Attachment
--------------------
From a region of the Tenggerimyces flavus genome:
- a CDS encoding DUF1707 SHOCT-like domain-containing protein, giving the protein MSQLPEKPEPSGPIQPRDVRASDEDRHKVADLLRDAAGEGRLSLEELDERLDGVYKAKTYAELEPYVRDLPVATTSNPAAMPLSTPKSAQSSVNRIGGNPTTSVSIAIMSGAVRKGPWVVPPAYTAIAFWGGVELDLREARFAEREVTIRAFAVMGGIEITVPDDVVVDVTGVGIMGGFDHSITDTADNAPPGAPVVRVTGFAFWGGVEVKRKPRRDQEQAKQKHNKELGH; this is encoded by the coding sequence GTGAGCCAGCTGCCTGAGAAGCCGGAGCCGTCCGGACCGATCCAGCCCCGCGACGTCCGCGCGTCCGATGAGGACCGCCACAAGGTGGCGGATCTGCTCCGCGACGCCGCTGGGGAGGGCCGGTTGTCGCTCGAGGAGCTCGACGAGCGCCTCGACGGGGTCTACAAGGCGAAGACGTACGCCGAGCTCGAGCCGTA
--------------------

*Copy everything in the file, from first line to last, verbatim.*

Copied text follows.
From a region of the Tenggerimyces flavus genome:
- a CDS encoding DUF1707 SHOCT-like domain-containing protein, giving the protein MSQLPEKPEPSGPIQPRDVRASDEDRHKVADLLRDAAGEGRLSLEELDERLDGVYKAKTYAELEPYVRDLPVATTSNPAAMPLSTPKSAQSSVNRIGGNPTTSVSIAIMSGAVRKGPWVVPPAYTAIAFWGGVELDLREARFAEREVTIRAFAVMGGIEITVPDDVVVDVTGVGIMGGFDHSITDTADNAPPGAPVVRVTGFAFWGGVEVKRKPRRDQEQAKQKHNKELGH; this is encoded by the coding sequence GTGAGCCAGCTGCCTGAGAAGCCGGAGCCGTCCGGACCGATCCAGCCCCGCGACGTCCGCGCGTCCGATGAGGACCGCCACAAGGTGGCGGATCTGCTCCGCGACGCCGCTGGGGAGGGCCGGTTGTCGCTCGAGGAGCTCGACGAGCGCCTCGACGGGGTCTACAAGGCGAAGACGTACGCCGAGCTCGAGCCGTA